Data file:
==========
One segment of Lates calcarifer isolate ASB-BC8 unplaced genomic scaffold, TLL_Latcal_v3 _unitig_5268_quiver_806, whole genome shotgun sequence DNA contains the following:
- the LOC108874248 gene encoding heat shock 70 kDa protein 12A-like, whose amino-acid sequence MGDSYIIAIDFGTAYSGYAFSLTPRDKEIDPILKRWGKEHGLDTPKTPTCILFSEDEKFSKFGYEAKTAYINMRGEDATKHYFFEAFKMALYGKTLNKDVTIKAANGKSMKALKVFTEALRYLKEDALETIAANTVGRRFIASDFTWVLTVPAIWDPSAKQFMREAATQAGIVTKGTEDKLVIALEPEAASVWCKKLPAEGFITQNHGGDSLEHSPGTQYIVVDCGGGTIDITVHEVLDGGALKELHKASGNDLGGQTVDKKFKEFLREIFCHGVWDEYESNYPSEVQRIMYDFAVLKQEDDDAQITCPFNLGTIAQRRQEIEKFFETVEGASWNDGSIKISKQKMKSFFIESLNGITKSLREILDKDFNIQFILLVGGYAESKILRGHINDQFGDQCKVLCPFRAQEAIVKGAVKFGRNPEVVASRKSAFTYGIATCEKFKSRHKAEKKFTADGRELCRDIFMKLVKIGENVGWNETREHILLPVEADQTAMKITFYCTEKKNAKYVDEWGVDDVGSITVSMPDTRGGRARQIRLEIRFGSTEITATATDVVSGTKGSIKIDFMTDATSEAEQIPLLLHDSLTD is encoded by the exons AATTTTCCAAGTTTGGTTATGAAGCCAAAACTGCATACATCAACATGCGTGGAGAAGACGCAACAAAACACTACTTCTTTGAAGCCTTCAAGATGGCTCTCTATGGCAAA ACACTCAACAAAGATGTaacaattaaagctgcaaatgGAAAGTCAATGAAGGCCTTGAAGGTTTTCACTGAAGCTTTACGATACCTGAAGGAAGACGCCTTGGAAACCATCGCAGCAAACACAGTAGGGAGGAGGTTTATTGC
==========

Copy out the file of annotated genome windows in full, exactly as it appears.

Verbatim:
One segment of Lates calcarifer isolate ASB-BC8 unplaced genomic scaffold, TLL_Latcal_v3 _unitig_5268_quiver_806, whole genome shotgun sequence DNA contains the following:
- the LOC108874248 gene encoding heat shock 70 kDa protein 12A-like, whose amino-acid sequence MGDSYIIAIDFGTAYSGYAFSLTPRDKEIDPILKRWGKEHGLDTPKTPTCILFSEDEKFSKFGYEAKTAYINMRGEDATKHYFFEAFKMALYGKTLNKDVTIKAANGKSMKALKVFTEALRYLKEDALETIAANTVGRRFIASDFTWVLTVPAIWDPSAKQFMREAATQAGIVTKGTEDKLVIALEPEAASVWCKKLPAEGFITQNHGGDSLEHSPGTQYIVVDCGGGTIDITVHEVLDGGALKELHKASGNDLGGQTVDKKFKEFLREIFCHGVWDEYESNYPSEVQRIMYDFAVLKQEDDDAQITCPFNLGTIAQRRQEIEKFFETVEGASWNDGSIKISKQKMKSFFIESLNGITKSLREILDKDFNIQFILLVGGYAESKILRGHINDQFGDQCKVLCPFRAQEAIVKGAVKFGRNPEVVASRKSAFTYGIATCEKFKSRHKAEKKFTADGRELCRDIFMKLVKIGENVGWNETREHILLPVEADQTAMKITFYCTEKKNAKYVDEWGVDDVGSITVSMPDTRGGRARQIRLEIRFGSTEITATATDVVSGTKGSIKIDFMTDATSEAEQIPLLLHDSLTD is encoded by the exons AATTTTCCAAGTTTGGTTATGAAGCCAAAACTGCATACATCAACATGCGTGGAGAAGACGCAACAAAACACTACTTCTTTGAAGCCTTCAAGATGGCTCTCTATGGCAAA ACACTCAACAAAGATGTaacaattaaagctgcaaatgGAAAGTCAATGAAGGCCTTGAAGGTTTTCACTGAAGCTTTACGATACCTGAAGGAAGACGCCTTGGAAACCATCGCAGCAAACACAGTAGGGAGGAGGTTTATTGC